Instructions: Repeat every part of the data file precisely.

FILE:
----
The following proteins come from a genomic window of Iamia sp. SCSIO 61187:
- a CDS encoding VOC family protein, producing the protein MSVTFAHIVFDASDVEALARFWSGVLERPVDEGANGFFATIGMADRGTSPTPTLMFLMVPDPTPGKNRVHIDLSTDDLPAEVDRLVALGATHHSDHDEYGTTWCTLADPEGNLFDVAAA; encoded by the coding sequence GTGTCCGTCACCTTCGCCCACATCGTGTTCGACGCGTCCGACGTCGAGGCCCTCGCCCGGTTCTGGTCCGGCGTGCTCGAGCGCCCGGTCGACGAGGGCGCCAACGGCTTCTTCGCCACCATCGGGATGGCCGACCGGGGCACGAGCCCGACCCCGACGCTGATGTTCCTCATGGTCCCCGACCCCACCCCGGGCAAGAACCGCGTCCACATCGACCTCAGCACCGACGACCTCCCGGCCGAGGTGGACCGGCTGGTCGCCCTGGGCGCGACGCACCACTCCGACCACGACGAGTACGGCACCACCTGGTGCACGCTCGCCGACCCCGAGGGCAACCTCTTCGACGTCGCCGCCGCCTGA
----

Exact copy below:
The following proteins come from a genomic window of Iamia sp. SCSIO 61187:
- a CDS encoding VOC family protein, producing the protein MSVTFAHIVFDASDVEALARFWSGVLERPVDEGANGFFATIGMADRGTSPTPTLMFLMVPDPTPGKNRVHIDLSTDDLPAEVDRLVALGATHHSDHDEYGTTWCTLADPEGNLFDVAAA; encoded by the coding sequence GTGTCCGTCACCTTCGCCCACATCGTGTTCGACGCGTCCGACGTCGAGGCCCTCGCCCGGTTCTGGTCCGGCGTGCTCGAGCGCCCGGTCGACGAGGGCGCCAACGGCTTCTTCGCCACCATCGGGATGGCCGACCGGGGCACGAGCCCGACCCCGACGCTGATGTTCCTCATGGTCCCCGACCCCACCCCGGGCAAGAACCGCGTCCACATCGACCTCAGCACCGACGACCTCCCGGCCGAGGTGGACCGGCTGGTCGCCCTGGGCGCGACGCACCACTCCGACCACGACGAGTACGGCACCACCTGGTGCACGCTCGCCGACCCCGAGGGCAACCTCTTCGACGTCGCCGCCGCCTGA